By: Kristine Angeli Sabillo
07:00 PM May 5th, 2016
An “anticommunist rant”—that was how Communist Party of the Philippines (CPP) founder Jose Maria “Joma” Sison described an edited video posted by Sen. Antonio Trillanes IV on Facebook claiming a “Duterte-Joma Sison alliance.”
The video, which runs for two minutes and 45 seconds, shows presidential candidate Davao City Mayor Rodrigo Duterte talking to Sison through a video conference app.
Sison could be heard talking about a coalition and telling Duterte that his camp was the only one that had shown understanding of the National Democratic Front’s (NDF) program.
They talked about the prospects of the upcoming national elections and the possibility of cheating, which Sison said their groups should unite against.
Trillanes posted the video on May 3, claiming that it confirmed a “Duterte-Joma Sison alliance.” It now has almost one million views on Facebook.
But Sison, who went into exile in the Netherlands in the 1980s, said Trillanes was just being desperate.
He said the senator, who is running for vice president, wanted to “spin” the video for “rabid anticommunist purposes.”
The reference to the CPP was taken out of context, he said, adding that Trillanes was looking for other ways to hit Duterte after BPI, the Anti-Money Laundering Council and the Bangko Sentral ng Pilipinas denied releasing the documents purportedly showing that the mayor had P200 million in his bank account.
The NDF’s chief political consultant said the video was just an excerpt of an eight-minute video released by the Exodus for Justice and Peace (EJP), a third-party facilitator on the release of prisoners of war.
A copy of the original video posted on Youtube showed Sison thanking Duterte for facilitating the release of the police officers held by the New People’s Army (NPA).
Duterte, on the other hand, talked about the economic crisis and the widespread poverty in the country.
Asked what he meant by a coalition, Sison told INQUIRER.net that he was looking at a possible alliance of the revolutionary movement—the CPP-NPA-NDF—with Duterte against electoral fraud.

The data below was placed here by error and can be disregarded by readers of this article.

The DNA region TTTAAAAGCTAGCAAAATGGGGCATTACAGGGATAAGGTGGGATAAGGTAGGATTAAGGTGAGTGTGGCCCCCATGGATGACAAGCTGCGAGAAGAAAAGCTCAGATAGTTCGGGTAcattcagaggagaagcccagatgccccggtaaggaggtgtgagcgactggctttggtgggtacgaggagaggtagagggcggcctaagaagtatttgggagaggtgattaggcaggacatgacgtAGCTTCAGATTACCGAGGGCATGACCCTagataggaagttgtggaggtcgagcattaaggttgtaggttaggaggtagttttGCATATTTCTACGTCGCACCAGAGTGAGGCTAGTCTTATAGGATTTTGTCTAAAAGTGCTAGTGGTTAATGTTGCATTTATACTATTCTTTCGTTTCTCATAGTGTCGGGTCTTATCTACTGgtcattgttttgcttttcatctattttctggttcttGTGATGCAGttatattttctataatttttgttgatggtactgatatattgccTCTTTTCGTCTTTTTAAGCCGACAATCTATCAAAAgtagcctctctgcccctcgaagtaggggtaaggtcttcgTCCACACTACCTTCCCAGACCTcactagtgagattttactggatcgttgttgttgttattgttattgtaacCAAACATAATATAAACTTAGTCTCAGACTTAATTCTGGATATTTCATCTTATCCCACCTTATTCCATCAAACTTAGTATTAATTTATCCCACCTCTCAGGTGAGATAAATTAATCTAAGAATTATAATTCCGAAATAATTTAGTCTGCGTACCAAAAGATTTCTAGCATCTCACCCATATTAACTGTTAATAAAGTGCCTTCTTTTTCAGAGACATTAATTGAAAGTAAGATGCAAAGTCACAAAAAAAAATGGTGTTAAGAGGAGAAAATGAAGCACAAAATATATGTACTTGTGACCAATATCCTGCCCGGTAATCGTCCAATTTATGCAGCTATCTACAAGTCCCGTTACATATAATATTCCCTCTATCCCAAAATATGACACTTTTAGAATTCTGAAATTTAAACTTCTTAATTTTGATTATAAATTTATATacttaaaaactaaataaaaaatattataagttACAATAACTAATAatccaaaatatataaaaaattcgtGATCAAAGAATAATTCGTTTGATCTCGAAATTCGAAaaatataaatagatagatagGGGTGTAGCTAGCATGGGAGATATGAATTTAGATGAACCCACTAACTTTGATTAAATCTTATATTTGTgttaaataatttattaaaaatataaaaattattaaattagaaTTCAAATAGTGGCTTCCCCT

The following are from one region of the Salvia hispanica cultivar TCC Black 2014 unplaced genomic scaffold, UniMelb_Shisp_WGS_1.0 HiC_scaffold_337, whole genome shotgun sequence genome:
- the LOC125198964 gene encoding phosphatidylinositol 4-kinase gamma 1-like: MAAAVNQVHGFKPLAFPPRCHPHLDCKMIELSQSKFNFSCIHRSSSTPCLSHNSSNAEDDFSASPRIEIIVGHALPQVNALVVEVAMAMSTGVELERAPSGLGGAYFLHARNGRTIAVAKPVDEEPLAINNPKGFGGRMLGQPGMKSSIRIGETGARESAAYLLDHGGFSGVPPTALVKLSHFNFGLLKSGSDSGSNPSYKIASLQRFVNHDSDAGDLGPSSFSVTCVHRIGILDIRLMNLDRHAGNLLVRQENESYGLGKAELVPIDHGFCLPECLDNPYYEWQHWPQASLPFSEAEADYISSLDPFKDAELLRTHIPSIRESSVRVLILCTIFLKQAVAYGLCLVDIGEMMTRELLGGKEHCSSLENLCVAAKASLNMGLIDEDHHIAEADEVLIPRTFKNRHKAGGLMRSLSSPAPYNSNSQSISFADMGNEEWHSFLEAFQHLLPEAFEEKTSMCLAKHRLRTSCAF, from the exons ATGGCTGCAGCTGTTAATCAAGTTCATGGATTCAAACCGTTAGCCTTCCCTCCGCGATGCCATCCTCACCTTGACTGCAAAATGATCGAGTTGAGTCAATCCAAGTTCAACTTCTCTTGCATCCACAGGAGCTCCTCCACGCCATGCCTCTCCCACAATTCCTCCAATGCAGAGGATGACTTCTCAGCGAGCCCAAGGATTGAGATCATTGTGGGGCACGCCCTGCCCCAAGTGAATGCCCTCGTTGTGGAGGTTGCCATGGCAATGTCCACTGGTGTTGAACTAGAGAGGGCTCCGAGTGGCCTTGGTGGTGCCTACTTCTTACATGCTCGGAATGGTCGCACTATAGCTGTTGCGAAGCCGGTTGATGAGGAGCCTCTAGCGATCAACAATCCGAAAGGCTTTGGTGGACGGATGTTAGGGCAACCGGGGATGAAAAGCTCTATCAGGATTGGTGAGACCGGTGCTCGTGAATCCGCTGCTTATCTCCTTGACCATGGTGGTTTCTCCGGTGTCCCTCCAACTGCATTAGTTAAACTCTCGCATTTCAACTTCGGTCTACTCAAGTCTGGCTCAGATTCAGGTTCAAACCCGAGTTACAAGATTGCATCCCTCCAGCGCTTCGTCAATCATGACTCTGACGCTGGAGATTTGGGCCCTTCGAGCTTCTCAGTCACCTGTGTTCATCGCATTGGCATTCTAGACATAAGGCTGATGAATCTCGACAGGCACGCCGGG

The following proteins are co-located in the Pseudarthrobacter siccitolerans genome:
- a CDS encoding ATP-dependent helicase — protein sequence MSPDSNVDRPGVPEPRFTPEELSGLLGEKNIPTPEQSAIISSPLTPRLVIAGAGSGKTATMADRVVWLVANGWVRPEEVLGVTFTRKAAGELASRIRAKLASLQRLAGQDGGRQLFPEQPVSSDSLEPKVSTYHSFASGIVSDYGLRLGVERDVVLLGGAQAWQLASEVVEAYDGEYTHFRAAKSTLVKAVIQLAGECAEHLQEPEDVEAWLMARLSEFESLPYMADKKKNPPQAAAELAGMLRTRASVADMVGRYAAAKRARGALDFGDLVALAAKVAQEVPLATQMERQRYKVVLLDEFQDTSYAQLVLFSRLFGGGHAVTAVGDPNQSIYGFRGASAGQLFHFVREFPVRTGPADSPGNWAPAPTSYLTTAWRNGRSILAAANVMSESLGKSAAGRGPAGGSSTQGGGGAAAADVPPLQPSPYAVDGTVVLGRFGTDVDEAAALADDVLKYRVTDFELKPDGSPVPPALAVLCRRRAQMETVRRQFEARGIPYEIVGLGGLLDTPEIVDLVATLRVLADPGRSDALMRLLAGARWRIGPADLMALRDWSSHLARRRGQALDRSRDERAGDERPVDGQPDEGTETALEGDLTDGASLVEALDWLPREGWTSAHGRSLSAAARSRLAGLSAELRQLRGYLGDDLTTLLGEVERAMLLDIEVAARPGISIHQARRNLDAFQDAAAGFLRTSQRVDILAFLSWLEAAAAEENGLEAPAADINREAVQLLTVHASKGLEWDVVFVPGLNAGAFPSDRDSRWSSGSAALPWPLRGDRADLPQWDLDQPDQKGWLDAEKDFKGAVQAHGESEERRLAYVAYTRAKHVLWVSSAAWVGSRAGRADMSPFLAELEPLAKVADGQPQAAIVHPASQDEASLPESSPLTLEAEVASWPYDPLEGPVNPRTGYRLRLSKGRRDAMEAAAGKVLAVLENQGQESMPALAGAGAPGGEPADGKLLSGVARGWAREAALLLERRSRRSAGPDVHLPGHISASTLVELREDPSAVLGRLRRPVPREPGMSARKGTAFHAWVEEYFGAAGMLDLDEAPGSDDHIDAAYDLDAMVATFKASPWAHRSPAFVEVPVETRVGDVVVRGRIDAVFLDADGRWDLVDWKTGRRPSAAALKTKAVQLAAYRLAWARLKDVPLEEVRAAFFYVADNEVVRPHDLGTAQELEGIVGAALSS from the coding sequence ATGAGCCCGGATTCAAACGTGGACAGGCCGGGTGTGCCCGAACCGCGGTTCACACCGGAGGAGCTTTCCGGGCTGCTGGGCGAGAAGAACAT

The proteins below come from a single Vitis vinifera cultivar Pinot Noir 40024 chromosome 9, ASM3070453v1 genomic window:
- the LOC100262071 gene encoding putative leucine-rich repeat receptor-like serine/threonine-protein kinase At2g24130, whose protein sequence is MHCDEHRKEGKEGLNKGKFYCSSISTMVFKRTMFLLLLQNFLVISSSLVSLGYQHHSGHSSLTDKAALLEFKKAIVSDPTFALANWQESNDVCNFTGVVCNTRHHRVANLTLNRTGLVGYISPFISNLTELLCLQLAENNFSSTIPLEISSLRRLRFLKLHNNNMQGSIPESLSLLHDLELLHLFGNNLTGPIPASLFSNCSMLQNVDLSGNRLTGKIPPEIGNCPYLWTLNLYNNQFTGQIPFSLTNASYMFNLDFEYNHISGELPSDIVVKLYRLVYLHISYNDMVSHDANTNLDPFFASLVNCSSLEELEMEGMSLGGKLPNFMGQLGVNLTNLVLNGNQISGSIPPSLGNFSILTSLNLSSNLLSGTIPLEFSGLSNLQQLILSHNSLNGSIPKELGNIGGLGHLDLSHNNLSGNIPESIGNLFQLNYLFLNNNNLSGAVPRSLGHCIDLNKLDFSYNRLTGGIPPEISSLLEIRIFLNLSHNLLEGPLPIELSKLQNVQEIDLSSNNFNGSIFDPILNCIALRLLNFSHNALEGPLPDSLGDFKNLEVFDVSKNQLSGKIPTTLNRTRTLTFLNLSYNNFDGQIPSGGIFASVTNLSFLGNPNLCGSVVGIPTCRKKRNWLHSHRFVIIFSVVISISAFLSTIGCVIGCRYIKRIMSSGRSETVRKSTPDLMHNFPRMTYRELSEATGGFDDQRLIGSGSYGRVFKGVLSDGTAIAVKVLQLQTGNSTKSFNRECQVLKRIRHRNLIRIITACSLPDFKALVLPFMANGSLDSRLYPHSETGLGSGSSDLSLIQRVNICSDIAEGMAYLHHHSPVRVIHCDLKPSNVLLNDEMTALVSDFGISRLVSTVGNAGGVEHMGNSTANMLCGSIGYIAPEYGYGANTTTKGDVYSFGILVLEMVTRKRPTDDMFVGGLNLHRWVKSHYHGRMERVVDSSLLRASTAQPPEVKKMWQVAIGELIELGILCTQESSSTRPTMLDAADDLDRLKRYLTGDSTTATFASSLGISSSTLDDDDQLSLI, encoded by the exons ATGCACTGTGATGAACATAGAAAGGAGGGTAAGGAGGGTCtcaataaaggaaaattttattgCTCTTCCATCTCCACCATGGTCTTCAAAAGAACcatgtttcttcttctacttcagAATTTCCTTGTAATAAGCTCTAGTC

“Kung makaupo naman siya bilang presidente, posible rin ang alliance bilang bunga ng GPH-NDFP peace negotiations,” Sison said.
(If he becomes president, there is a possible alliance resulting from the Government of the Philippines-NDF of the Philippines peace negotiations.)
In the full video, Sison tells Duterte that he hoped there would be “national unity, peace and development” during the next administration. He goes on to discuss the need for national industrialization and land reform.
Duterte, on the other hand, tells the CPP founder that he follows the path of socialism.
“I am a socialist though I am not a member of the Communist Party of the Philippines. And I belong to the left,” the mayor says.
Sison does not comment on this and instead says it is important for a candidate to include programs on poverty in his electoral platform.
“Syempre pag kayo ang nasa posisyon na, mas marami kayong magagawa. Mas mapapatupad ang inyong misyon at vision para sa kabutihan ng sambayanang Pilipino,” he says.
Sison reiterated that as a revolutionary organization, the CPP was not part of the electoral process and would not endorse any candidate.
In a previous interview with INQUIRER.net, he weighed in on the five presidential candidates.
Although he said he could not call Duterte “the best President the Philippines can have since Marcos,” he recognized that the mayor had “strength of character,” especially after opposing a US proposal to make Davao City a base for its drone operations.
Duterte has long been criticized by some groups for having close ties with the left.
Sison, however, earlier pointed out that the mayor had flip-flopped on his statements on the NPA.
During the last interview, Sison said the documents presented by Trillanes seemed fake.
“Nakuryente si Trillantes ng mga mismong kasamahan niya. Halata ito sa paglista ng supposed properties ni Duterte. Isinali pati properties ng ka-epelyido niya,” he said.